The thing is, many people don’t grow up with nuanced, realistic understandings about sex, sexuality, and how relationships can work. (Those who do – you’re so lucky.) What tends to happen is that people grow up with ideals and expectations of what sex and sexuality ‘should’ be, and how sex and relationships should interact. These can be different depending on where you live in the world, but honestly, even within any given country or culture, there’s a lot of variance depending on the family and community a person grows up in.
I grew up in fairly politically and socially moderate Western circles so the ideas around sex that I took in, for example, are things like:
- Sex is totally normal, and everyone does it.
- Everyone wants to do it.
- Sex is an important and integral part of romantic relationships, and is expected if you want to have a good and healthy relationship.
- Sex is great!
- Women do have sex and enjoy it and instigate it, not just men.
- It’s okay to say no if you don’t want to do it on any particular occasion.
- You can have sex for pleasure just as much as for procreation.
- You should be having as much sex as possible, because sex is great.
- Everyone thinks about sex all the time, they just don’t talk about it.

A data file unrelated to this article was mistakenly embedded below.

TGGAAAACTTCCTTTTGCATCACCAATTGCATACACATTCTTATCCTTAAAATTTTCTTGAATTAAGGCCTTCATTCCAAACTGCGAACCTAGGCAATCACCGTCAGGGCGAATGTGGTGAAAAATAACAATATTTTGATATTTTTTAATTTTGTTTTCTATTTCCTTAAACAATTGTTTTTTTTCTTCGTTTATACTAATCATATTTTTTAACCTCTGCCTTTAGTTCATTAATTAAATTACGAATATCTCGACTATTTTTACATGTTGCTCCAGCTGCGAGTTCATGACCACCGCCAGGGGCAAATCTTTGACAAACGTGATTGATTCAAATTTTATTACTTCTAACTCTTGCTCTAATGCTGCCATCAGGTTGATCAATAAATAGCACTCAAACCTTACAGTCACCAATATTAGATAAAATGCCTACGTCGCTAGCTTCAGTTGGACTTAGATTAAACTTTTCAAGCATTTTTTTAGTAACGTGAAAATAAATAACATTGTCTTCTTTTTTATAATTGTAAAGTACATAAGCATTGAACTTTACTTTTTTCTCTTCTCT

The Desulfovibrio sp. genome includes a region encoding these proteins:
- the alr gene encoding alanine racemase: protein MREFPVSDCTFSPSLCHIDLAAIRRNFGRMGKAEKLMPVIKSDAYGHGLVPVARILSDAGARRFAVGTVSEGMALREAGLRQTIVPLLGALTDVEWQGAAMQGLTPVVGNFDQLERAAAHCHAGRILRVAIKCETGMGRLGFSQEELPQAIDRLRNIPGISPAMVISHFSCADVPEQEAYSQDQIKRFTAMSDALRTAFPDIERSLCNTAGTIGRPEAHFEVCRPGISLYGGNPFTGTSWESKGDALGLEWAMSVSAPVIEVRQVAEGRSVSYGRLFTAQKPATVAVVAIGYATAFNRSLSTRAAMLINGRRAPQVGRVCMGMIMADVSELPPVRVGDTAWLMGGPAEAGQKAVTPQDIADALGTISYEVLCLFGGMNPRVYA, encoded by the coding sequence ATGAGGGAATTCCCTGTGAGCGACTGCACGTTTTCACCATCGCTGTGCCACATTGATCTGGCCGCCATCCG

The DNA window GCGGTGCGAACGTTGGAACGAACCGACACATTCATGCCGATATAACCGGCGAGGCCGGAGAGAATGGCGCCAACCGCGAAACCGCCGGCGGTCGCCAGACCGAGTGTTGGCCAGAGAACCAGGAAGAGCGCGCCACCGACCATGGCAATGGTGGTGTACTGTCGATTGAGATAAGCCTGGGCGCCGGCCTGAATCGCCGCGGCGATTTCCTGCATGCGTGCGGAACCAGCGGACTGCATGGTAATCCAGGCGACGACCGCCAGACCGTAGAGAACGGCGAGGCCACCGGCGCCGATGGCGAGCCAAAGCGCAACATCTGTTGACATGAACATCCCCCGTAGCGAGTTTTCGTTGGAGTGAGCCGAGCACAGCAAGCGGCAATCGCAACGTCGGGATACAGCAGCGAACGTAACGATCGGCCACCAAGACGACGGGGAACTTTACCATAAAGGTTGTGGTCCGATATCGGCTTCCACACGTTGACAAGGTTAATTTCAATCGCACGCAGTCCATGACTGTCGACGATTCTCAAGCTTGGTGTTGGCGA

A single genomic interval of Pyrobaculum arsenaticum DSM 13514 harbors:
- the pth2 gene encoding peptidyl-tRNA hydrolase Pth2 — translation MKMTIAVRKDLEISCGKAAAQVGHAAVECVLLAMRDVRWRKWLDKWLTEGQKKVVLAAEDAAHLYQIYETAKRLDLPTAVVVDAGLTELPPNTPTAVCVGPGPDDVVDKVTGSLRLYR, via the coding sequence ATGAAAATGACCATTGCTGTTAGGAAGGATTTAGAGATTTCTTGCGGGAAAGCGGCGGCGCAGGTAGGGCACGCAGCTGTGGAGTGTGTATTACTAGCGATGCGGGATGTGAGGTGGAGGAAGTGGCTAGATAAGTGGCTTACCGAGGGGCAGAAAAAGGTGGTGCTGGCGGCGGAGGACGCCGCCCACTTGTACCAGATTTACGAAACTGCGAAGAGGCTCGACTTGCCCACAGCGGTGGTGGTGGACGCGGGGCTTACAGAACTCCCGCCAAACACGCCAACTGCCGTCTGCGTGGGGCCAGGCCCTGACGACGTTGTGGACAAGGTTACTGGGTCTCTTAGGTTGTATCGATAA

- You should only sleep with someone you love and trust.
This seems pretty positive on the surface, and there are some good points in there, but there are also problematic assumptions underlying those statements. I’ll be here all day if I wanted to unpick every single point, but here’re a few:
- Everyone does not do it.
- For everyone who does, they don’t do it all the time.
- Sex is great for some people.
- Some people might indeed think about sex all the time, but the vast majority don’t (bills need to be paid and life happens).
- You can say no, but this presumes you sometimes want to say yes.
- Sex is something that’s expected to happen – like, it’s going to.
- And it’s definitely expected in relationships. By the way, why is that? Why should the “price” of any romantic relationship be putting out? That’s a weird way of looking at it.
- Also, where are the non-binary and the disabled in these messages?
There are other kinds of messages about sex that people take in. Some people grow up in a culture that says things like:
- Sex is not something we talk about.
- Sex is private and you’re supposed to figure it out as you go along.
- Sex is only between a man and a woman, in marriage.
- Sex is bad, and you’re bad for wanting it.
- Sex is good, but only in certain situations (marriage, just marriage).
- Sex is expected, and you (man) are supposed to instigate it when you want it/you (woman) are supposed to stop it or allow it, depending on xyz factors.